This a start in writing this article from me – and more details and pictures will be added soon – stay tuned
I have worked with electronics for some years for income at some big RF companies, but antennas have so far slipped my interest.
Also – would like to say that all my writing is only by test and trying – not so mush based on mathematics and simulations.
Also – English is not my native language – so a lott could probably be better written – but hopefully you do understand 🙂
I was living in Norway and having the callsign LB8FH and there my main antenna was a 80m h loop at about 25m height.
After my wife passed away (who was Austrian) – I decided to move to Austria – and my work to find a place to stay here – I had some main points I would like to have solved
A relative good size garden, and hopefully some big trees – and a house outside of crowded centers – and then also hopefully low amount of man made noice.
Well – my first antenna here was a 160m horizontal loop at about 20m height – hanging in the trees.
Then only to find that these trees was to old – and was of security reasons needed to be taken down.
I still have some big oak trees, but the really height ones are not there any longer.
So what to do with the antennas for the low frequencies …
Now done quite a few antenna experiments and finds antennas to be far more important than any of my radios – to be able to manage DX around the world.
And the reason is quite simple – TX performance “can” be compensated by putting more power into cable in most cases, but not so for the receiving part.
You will not be able to have a 2 way conversation if you do not hear them !!!!
I have tried to mount low noice RX amplifiers at the antenna base, but they also amplifies the noice – and if there is no signals – there is nothing to amplify !
So – only way to go is to have an antenna system that picks up the faint signals – so your receiver can decode them – and work on them – and you hear them.
There is no secret in that I’m doing most of my QSO’s in digital modes. So far since the 2 years I have been living in Austria – I have more than 46.000 QSO’s logged. https://www.qrz.com/db/OE4KSF
My SpiderBeam is doing a good job on 20m and higher, but have struggled to find a good antenna for 30m to 160m – and I do like 160m and also started on 630 meter.
I tested a lot of different wire antennas – more or less horizontal – lopps, long wires , Inverted V – end feed etc etc etc. All of the them was sky warmers – and did poor in DX due to mounting height.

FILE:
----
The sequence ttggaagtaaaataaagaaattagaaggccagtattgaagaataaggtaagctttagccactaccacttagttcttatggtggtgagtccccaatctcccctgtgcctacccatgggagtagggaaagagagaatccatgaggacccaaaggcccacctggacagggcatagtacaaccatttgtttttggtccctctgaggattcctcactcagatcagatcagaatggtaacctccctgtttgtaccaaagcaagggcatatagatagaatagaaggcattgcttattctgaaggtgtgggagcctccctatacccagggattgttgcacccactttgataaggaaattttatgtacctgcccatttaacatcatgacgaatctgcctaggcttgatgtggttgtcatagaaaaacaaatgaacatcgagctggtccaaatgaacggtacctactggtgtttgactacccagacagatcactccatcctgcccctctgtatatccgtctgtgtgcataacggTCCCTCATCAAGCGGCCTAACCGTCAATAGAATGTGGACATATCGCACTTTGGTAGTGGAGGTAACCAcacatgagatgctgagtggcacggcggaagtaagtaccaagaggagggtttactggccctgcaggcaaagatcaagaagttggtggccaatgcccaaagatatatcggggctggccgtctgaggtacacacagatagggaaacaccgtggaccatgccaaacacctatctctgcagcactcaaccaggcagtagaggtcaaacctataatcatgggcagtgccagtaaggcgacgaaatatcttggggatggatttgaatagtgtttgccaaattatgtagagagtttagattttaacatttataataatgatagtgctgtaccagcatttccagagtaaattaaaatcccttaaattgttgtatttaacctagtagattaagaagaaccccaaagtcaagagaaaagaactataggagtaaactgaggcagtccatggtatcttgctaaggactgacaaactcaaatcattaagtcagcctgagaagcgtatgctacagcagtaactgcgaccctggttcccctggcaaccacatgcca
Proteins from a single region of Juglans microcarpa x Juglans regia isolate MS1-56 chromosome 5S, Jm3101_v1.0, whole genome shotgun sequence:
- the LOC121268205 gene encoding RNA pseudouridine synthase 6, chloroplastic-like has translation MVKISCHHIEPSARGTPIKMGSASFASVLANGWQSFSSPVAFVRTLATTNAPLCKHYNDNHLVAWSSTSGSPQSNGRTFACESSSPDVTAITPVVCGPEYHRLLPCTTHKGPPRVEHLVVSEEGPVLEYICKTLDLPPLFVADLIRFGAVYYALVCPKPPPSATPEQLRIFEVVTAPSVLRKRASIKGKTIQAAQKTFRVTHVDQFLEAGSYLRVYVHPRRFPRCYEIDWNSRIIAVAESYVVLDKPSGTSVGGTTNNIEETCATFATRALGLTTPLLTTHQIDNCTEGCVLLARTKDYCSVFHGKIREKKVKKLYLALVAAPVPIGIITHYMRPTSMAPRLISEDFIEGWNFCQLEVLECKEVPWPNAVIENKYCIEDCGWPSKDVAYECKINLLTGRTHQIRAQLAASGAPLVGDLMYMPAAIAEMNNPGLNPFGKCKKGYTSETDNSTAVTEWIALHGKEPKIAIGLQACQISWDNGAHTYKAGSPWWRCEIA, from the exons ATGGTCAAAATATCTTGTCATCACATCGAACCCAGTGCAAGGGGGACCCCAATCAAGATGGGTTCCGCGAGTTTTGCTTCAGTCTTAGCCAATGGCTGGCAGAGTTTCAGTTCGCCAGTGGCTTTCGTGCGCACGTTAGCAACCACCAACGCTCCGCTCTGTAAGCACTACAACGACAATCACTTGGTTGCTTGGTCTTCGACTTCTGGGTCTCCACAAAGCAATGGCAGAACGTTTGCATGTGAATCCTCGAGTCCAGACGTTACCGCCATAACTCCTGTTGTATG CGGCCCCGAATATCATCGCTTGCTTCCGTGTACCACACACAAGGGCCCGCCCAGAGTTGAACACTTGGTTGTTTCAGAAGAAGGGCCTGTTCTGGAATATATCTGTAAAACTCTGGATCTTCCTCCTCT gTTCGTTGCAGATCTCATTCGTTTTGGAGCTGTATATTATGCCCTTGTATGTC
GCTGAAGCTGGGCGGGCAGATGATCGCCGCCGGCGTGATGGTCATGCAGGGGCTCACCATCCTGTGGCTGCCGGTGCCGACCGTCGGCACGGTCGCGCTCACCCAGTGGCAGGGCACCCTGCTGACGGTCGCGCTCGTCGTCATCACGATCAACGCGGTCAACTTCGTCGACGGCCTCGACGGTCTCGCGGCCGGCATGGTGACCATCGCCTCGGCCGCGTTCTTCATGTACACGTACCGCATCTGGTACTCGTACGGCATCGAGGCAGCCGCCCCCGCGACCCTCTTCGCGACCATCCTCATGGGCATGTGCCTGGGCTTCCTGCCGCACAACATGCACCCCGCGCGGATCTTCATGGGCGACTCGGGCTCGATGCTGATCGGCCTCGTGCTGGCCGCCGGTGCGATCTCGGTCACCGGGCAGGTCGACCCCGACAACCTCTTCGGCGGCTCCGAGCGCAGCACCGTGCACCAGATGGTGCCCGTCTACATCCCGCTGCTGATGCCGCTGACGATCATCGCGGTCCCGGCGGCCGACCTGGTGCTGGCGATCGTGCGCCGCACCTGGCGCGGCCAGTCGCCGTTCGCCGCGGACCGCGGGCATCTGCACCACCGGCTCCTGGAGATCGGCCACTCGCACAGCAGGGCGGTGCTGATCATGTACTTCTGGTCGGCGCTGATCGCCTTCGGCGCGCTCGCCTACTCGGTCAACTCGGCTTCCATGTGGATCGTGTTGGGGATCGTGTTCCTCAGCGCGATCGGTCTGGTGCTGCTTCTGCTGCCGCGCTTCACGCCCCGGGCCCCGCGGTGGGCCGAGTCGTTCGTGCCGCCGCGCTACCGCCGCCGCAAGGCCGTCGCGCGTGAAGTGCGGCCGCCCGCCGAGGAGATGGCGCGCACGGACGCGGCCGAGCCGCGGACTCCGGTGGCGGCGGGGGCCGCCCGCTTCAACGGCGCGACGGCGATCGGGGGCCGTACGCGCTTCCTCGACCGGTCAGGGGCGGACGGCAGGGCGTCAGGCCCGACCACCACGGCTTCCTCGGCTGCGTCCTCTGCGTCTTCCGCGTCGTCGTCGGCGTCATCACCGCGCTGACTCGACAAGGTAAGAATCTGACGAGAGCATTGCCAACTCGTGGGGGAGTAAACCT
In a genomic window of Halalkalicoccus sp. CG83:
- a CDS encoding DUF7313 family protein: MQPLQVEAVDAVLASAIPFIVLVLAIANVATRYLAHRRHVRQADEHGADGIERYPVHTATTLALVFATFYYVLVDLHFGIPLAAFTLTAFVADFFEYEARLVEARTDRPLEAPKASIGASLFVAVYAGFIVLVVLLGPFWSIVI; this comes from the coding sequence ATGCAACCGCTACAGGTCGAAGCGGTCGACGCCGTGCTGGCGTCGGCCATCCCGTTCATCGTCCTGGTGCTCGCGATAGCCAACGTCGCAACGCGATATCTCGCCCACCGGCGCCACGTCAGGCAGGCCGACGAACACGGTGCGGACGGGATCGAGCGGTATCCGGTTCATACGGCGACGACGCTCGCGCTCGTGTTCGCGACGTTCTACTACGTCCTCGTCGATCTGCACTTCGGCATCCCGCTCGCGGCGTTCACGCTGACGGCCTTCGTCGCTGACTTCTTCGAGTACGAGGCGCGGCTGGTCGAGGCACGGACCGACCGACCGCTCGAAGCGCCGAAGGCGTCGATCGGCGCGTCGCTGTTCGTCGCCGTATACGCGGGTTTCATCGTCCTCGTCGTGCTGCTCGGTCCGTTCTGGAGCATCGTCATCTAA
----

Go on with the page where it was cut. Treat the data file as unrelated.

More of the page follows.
After countless Googling – I found that I needed to test out the vertical solutions.
First I got a 18m Spiderpole – made a 80m and 40m antenna with a decent ground wire system.
This was working far better than I expected , but it did not solve my 160m problem 🙂
I therefor got me a 26 meter Spiderpole – after reading the pages from DJ0IP – and made his suggestion for a 160m vertical.
Made wonders for 160m – I had more 160m DX that I could even dream on before. Japan was like in my own
Did a lott of testing on different windings on the antenna pole etc .
Yes a 26m heigh pole is not invisible, and need some space to all the guying, but for me that is not a problem.
And I also decided to mount it as far away from the house as possible to hopefully pick up as little noice from the house as possible. 75meters of coax.
Invested in som really good 15mm coax and connectors. (Costing more than the antenna 😉 )
I later made a switch box at the base of the antenna and could change from the 15mm coax and an ordinary RG213 – and wow – to say it easy – no more RG213 for me!
Before I start to describe the antenna in details – I would like to say – do your best to make the antenna resonant – Yes a “antenna tuner” (Which is not a antenna tuner all all) ,
It’s only a impedans matcher for your radio – what You loose in a bad matched antenna system – can “never” be “fixed” by a “tuner” – only make your radio happy.
And also – a long coax as mine can “hide” some impedance dis-match – So I do all my measurements on the base on the antenna – not at the end of the long coax.
Also to mention – that I do have some “problems” when its raining – making changes in the RF reflection in the ground etc etc, but I can live with that.
The antenna is ground mounted , and radials are laying on the ground – in the gras.
To day I have 14 ground wires 15m long , 4x10m and 8×20 meter long. Plan to add 8×30-40m long ground wires later on – just ordered more cable.
Well – after finding that the 160m was working so great – I would like to add some more vertical wires for the other bands I would like to cower.
Using the top guying ropes as mounting points for the other radiating wires – about 2 meter from the pole – and using some isolators and “more ropes” to hold the radiating wires away from the pole at the center of the radiating wires – and countless – down / app of the ropes – and tuning and fine tuning of the radiators – I was able to have all bands 30m to 160m within 1:1 to 1.6 in swr.
Strange – but the 30m was and still is the difficult one to get “ right” – and is the one changing most when raining.
So – my antenna is now a combination of the two drawings you see under – with 4 extra vertical radiators – like the one in the drawing for the DUAL band 80m / 40m
But as the height is long enough – I could use the full height in vertical – except for the 80m that needs a bit of extension to the side as in the drawing for the 40m